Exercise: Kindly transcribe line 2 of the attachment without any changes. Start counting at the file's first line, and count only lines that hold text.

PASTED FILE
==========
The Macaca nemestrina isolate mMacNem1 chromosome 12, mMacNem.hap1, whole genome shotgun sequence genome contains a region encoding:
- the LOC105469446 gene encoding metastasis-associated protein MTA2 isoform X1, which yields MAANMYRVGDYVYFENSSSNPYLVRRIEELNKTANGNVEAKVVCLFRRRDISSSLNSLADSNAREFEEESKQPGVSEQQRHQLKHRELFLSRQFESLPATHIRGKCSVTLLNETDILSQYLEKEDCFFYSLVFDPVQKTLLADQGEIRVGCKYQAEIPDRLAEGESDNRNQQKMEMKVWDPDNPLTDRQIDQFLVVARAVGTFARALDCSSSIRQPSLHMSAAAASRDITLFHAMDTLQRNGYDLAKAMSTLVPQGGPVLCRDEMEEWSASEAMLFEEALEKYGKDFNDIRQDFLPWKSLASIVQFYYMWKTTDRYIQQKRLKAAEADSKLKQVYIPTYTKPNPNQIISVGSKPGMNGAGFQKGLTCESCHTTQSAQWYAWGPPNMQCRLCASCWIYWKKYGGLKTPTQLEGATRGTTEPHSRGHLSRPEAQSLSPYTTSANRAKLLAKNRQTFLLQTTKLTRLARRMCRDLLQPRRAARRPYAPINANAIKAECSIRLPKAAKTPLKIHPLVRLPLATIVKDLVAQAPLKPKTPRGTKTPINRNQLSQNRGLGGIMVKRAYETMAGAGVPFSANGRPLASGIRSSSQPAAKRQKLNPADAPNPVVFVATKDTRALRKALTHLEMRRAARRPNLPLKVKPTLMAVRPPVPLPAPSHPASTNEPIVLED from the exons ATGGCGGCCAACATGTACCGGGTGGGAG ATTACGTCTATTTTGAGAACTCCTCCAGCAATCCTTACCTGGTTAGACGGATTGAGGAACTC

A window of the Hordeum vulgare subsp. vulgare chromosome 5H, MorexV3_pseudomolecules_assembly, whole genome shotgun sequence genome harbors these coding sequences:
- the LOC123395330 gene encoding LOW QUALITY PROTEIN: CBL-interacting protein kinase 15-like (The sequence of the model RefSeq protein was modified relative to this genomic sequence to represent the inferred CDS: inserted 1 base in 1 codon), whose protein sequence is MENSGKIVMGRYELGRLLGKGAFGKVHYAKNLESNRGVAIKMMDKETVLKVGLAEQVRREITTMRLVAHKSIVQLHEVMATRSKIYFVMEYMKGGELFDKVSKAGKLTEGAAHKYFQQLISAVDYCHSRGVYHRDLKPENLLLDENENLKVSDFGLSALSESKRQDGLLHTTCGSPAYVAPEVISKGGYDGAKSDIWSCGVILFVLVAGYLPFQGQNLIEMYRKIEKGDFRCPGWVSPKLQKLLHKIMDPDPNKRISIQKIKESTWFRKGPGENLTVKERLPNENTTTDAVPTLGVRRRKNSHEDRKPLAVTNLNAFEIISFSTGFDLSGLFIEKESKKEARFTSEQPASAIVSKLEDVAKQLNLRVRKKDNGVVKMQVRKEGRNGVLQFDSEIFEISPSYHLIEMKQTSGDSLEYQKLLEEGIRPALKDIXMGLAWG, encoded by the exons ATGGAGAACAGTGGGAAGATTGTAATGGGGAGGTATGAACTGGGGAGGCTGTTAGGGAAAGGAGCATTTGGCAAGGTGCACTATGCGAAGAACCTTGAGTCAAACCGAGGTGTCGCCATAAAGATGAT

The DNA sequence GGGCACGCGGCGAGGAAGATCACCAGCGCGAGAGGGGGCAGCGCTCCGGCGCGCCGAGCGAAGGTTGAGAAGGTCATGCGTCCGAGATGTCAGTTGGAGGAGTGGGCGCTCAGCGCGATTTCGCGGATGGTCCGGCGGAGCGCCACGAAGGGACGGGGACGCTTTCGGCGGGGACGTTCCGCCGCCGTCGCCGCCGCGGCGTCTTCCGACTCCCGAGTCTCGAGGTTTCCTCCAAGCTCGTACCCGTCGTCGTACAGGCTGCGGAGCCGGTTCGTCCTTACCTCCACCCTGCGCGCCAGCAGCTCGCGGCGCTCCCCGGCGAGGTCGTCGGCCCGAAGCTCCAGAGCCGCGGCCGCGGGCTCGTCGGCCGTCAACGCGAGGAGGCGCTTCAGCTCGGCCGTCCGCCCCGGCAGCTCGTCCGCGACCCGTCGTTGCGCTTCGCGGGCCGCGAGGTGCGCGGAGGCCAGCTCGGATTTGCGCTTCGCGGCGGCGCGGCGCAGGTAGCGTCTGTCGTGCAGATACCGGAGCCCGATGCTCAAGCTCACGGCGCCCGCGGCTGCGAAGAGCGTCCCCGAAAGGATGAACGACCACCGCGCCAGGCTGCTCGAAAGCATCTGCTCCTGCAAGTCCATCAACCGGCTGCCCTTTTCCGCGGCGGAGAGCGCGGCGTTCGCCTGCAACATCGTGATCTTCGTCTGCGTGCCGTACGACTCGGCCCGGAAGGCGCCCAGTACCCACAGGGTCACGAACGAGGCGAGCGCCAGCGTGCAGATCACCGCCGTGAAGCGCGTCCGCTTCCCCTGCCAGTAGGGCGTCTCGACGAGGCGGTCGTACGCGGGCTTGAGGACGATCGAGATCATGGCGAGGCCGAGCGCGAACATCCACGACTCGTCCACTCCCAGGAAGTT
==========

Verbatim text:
- the LOC105469446 gene encoding metastasis-associated protein MTA2 isoform X1, which yields MAANMYRVGDYVYFENSSSNPYLVRRIEELNKTANGNVEAKVVCLFRRRDISSSLNSLADSNAREFEEESKQPGVSEQQRHQLKHRELFLSRQFESLPATHIRGKCSVTLLNETDILSQYLEKEDCFFYSLVFDPVQKTLLADQGEIRVGCKYQAEIPDRLAEGESDNRNQQKMEMKVWDPDNPLTDRQIDQFLVVARAVGTFARALDCSSSIRQPSLHMSAAAASRDITLFHAMDTLQRNGYDLAKAMSTLVPQGGPVLCRDEMEEWSASEAMLFEEALEKYGKDFNDIRQDFLPWKSLASIVQFYYMWKTTDRYIQQKRLKAAEADSKLKQVYIPTYTKPNPNQIISVGSKPGMNGAGFQKGLTCESCHTTQSAQWYAWGPPNMQCRLCASCWIYWKKYGGLKTPTQLEGATRGTTEPHSRGHLSRPEAQSLSPYTTSANRAKLLAKNRQTFLLQTTKLTRLARRMCRDLLQPRRAARRPYAPINANAIKAECSIRLPKAAKTPLKIHPLVRLPLATIVKDLVAQAPLKPKTPRGTKTPINRNQLSQNRGLGGIMVKRAYETMAGAGVPFSANGRPLASGIRSSSQPAAKRQKLNPADAPNPVVFVATKDTRALRKALTHLEMRRAARRPNLPLKVKPTLMAVRPPVPLPAPSHPASTNEPIVLED from the exons ATGGCGGCCAACATGTACCGGGTGGGAG ATTACGTCTATTTTGAGAACTCCTCCAGCAATCCTTACCTGGTTAGACGGATTGAGGAACTC